ThePipingMart Blog Metals 321 vs 321H Stainless Steel – What’s the Difference

321 vs 321H Stainless Steel – What’s the Difference

321 vs 321H Stainless Steel

There are so many different varieties available that it can be difficult to keep them straight when it comes to stainless steel. One of the most common types is 321 and 321H stainless steel. But what’s the difference between them? In this article, we’ll explore the differences between these two types of stainless steel and which one may be best for you.

Difference Between 321 and 321H Stainless Steel


The primary difference  321 and 321H stainless steel is their composition levels. The most significant difference between these two grades is carbon content; At the same time, both contain similar amounts of chromium (19%), nickel (9%) and manganese (2%), but they differ in terms of their carbon content. Specifically, 321H contains more carbon than 321—approximately 0.04-0.10% vs 0.08 max%, respectively.

Heat Treatment

The higher carbon content in 321H allows for better heat treatment properties than standard grade 321 stainless steel — meaning it can be used in applications requiring higher temperatures without fear of warping or cracking due to changes in temperature or other environmental conditions. This makes it ideal for use with welded structures or components exposed to high temperatures, such as boilers, pressure vessels and heat exchangers, because it can maintain its strength at higher temperatures than standard grade 321 stainless steel. Additionally, its ability to retain its strength even at elevated temperatures makes it an attractive option for furnace parts, exhaust systems, and automotive components like headers and turbochargers.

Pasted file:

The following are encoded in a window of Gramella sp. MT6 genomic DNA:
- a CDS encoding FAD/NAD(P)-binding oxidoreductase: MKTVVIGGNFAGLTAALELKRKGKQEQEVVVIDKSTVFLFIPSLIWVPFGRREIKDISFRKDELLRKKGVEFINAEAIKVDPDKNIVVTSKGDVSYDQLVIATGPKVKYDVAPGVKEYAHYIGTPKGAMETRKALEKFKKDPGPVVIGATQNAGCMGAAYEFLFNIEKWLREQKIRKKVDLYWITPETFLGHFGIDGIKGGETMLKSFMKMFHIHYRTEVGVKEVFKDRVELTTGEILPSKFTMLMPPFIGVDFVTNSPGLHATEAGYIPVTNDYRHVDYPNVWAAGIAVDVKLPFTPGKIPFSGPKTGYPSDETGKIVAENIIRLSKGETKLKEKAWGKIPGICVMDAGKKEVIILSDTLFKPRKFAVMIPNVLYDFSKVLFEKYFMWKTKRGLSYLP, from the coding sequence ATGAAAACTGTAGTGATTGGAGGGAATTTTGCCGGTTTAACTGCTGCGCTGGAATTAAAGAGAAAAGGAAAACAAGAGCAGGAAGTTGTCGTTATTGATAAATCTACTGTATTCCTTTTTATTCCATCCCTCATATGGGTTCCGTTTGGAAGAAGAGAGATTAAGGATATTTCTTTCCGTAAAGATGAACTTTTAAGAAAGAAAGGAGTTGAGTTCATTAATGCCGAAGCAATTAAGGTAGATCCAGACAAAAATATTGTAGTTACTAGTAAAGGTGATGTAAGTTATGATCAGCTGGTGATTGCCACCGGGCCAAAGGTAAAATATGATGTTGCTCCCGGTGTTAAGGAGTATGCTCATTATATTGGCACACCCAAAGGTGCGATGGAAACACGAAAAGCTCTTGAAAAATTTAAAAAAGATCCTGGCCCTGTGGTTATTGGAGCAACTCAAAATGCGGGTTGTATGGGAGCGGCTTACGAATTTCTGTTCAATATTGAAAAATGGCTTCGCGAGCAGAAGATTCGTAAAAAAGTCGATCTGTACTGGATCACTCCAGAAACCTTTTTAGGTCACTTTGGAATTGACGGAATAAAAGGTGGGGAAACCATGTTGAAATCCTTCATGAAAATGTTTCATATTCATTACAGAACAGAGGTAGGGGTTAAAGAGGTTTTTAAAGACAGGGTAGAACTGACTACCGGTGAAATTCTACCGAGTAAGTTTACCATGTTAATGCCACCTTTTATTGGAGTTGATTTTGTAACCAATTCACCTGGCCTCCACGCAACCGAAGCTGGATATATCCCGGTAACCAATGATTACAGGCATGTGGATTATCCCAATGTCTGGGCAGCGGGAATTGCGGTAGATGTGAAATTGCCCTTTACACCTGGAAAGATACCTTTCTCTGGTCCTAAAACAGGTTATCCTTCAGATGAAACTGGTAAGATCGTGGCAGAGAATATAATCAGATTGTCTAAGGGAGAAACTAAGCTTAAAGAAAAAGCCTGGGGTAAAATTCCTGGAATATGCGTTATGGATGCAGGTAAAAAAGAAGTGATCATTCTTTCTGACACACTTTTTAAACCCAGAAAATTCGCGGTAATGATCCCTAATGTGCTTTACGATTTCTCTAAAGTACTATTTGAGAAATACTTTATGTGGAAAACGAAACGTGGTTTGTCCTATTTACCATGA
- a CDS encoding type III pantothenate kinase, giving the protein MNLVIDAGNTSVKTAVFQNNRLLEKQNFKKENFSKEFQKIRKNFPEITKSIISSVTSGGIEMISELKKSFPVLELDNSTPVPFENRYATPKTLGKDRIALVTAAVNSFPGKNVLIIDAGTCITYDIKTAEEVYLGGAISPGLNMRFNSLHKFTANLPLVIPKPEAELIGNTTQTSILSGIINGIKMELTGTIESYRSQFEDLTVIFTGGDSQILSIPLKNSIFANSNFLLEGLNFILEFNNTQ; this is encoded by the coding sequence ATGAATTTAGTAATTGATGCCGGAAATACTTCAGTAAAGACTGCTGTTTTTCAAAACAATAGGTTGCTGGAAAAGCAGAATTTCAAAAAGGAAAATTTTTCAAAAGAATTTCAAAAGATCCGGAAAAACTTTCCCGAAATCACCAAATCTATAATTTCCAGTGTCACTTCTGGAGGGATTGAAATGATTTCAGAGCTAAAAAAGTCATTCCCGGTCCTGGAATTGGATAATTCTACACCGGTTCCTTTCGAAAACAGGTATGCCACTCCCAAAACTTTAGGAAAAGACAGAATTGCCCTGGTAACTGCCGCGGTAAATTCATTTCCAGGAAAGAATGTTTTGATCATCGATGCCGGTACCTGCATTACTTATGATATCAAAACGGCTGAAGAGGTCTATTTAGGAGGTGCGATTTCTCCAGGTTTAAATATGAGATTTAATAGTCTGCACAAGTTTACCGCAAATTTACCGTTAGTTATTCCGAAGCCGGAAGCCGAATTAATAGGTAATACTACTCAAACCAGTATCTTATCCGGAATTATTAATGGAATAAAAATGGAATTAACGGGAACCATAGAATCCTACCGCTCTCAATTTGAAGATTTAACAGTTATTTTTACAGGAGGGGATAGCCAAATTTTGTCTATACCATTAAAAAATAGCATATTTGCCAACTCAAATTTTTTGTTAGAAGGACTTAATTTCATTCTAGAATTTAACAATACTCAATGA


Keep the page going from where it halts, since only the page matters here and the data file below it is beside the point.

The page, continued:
Corrosion Resistance

Compared to standard grade 304 stainless steel, both grades of stainless steel alloy provide excellent corrosion resistance due to their high chromium content; however, they must still be properly sealed against moisture intrusion to maintain their rust-resistant properties over time. Additionally, because of its lower carbon content, standard grade 321 resists sensitization during welding better than its counterpart, which means it has a greater resistance against grain boundary carbide precipitation during welding – creating a more stable microstructure with less chance for intergranular corrosion after weld completion!


Overall, when considering which type of stainless steel is best suited for your application needs, you should consider your specific requirements, such as temperature range/exposure levels and desired corrosion resistance properties, before making a final decision on which grade will work best for you! Both grades have unique advantages that make them suitable for certain applications – but if your project requires extreme temperature exposure or significantly increased corrosion protection, then 321H may be the better option due to its additional carbon content! Ultimately, the choice between these two grades will depend on your individual needs and preferences, so make sure you weigh all factors before selecting either type!

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